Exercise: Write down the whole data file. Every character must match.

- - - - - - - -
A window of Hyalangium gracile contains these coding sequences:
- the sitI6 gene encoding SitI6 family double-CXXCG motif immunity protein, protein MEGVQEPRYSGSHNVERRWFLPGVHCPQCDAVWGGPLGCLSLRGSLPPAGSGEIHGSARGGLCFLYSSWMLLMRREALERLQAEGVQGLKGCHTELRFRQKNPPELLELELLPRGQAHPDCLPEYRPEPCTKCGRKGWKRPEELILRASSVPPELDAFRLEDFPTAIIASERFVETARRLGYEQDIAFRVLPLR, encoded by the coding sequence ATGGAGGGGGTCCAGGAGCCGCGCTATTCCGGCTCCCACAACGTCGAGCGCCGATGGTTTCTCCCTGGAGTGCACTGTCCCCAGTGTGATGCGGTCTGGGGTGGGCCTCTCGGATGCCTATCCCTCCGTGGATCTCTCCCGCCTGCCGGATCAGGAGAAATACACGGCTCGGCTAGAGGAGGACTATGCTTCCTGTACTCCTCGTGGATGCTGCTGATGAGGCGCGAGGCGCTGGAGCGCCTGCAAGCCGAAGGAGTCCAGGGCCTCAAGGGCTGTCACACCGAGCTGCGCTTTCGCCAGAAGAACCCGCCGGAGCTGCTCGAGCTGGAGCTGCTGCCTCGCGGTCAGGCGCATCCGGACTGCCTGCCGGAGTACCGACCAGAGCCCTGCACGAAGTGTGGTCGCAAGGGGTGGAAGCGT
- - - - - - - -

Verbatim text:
A window of Hyalangium gracile contains these coding sequences:
- the sitI6 gene encoding SitI6 family double-CXXCG motif immunity protein, protein MEGVQEPRYSGSHNVERRWFLPGVHCPQCDAVWGGPLGCLSLRGSLPPAGSGEIHGSARGGLCFLYSSWMLLMRREALERLQAEGVQGLKGCHTELRFRQKNPPELLELELLPRGQAHPDCLPEYRPEPCTKCGRKGWKRPEELILRASSVPPELDAFRLEDFPTAIIASERFVETARRLGYEQDIAFRVLPLR, encoded by the coding sequence ATGGAGGGGGTCCAGGAGCCGCGCTATTCCGGCTCCCACAACGTCGAGCGCCGATGGTTTCTCCCTGGAGTGCACTGTCCCCAGTGTGATGCGGTCTGGGGTGGGCCTCTCGGATGCCTATCCCTCCGTGGATCTCTCCCGCCTGCCGGATCAGGAGAAATACACGGCTCGGCTAGAGGAGGACTATGCTTCCTGTACTCCTCGTGGATGCTGCTGATGAGGCGCGAGGCGCTGGAGCGCCTGCAAGCCGAAGGAGTCCAGGGCCTCAAGGGCTGTCACACCGAGCTGCGCTTTCGCCAGAAGAACCCGCCGGAGCTGCTCGAGCTGGAGCTGCTGCCTCGCGGTCAGGCGCATCCGGACTGCCTGCCGGAGTACCGACCAGAGCCCTGCACGAAGTGTGGTCGCAAGGGGTGGAAGCGT